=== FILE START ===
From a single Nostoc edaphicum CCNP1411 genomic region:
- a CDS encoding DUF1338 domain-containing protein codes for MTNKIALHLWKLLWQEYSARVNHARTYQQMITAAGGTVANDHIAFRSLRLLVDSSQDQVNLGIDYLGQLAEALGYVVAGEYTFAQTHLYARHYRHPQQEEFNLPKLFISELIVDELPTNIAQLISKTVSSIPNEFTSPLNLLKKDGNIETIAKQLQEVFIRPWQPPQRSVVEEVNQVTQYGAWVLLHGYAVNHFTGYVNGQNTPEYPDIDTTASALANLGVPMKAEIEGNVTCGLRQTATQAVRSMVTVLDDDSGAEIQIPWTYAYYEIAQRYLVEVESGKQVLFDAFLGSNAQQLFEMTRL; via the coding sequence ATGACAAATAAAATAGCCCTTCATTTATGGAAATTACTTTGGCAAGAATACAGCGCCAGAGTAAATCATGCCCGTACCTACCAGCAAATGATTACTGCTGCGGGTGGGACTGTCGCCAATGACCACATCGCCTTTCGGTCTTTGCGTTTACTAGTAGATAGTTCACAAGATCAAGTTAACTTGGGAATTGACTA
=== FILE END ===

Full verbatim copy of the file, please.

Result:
From a single Nostoc edaphicum CCNP1411 genomic region:
- a CDS encoding DUF1338 domain-containing protein codes for MTNKIALHLWKLLWQEYSARVNHARTYQQMITAAGGTVANDHIAFRSLRLLVDSSQDQVNLGIDYLGQLAEALGYVVAGEYTFAQTHLYARHYRHPQQEEFNLPKLFISELIVDELPTNIAQLISKTVSSIPNEFTSPLNLLKKDGNIETIAKQLQEVFIRPWQPPQRSVVEEVNQVTQYGAWVLLHGYAVNHFTGYVNGQNTPEYPDIDTTASALANLGVPMKAEIEGNVTCGLRQTATQAVRSMVTVLDDDSGAEIQIPWTYAYYEIAQRYLVEVESGKQVLFDAFLGSNAQQLFEMTRL; via the coding sequence ATGACAAATAAAATAGCCCTTCATTTATGGAAATTACTTTGGCAAGAATACAGCGCCAGAGTAAATCATGCCCGTACCTACCAGCAAATGATTACTGCTGCGGGTGGGACTGTCGCCAATGACCACATCGCCTTTCGGTCTTTGCGTTTACTAGTAGATAGTTCACAAGATCAAGTTAACTTGGGAATTGACTA